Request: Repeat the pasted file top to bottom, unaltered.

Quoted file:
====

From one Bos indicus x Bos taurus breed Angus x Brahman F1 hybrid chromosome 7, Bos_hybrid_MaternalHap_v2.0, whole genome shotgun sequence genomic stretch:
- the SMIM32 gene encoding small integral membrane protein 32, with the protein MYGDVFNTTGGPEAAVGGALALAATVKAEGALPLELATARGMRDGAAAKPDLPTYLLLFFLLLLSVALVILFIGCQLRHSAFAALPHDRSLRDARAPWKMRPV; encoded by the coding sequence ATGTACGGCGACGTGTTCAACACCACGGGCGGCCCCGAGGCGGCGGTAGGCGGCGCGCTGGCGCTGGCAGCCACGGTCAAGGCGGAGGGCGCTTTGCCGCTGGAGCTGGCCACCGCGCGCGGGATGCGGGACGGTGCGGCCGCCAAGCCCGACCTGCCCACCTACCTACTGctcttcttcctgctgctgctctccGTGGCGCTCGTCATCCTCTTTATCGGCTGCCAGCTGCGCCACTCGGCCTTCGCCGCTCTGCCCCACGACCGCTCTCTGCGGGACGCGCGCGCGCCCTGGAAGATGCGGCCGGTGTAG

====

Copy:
From one Bos indicus x Bos taurus breed Angus x Brahman F1 hybrid chromosome 7, Bos_hybrid_MaternalHap_v2.0, whole genome shotgun sequence genomic stretch:
- the SMIM32 gene encoding small integral membrane protein 32, with the protein MYGDVFNTTGGPEAAVGGALALAATVKAEGALPLELATARGMRDGAAAKPDLPTYLLLFFLLLLSVALVILFIGCQLRHSAFAALPHDRSLRDARAPWKMRPV; encoded by the coding sequence ATGTACGGCGACGTGTTCAACACCACGGGCGGCCCCGAGGCGGCGGTAGGCGGCGCGCTGGCGCTGGCAGCCACGGTCAAGGCGGAGGGCGCTTTGCCGCTGGAGCTGGCCACCGCGCGCGGGATGCGGGACGGTGCGGCCGCCAAGCCCGACCTGCCCACCTACCTACTGctcttcttcctgctgctgctctccGTGGCGCTCGTCATCCTCTTTATCGGCTGCCAGCTGCGCCACTCGGCCTTCGCCGCTCTGCCCCACGACCGCTCTCTGCGGGACGCGCGCGCGCCCTGGAAGATGCGGCCGGTGTAG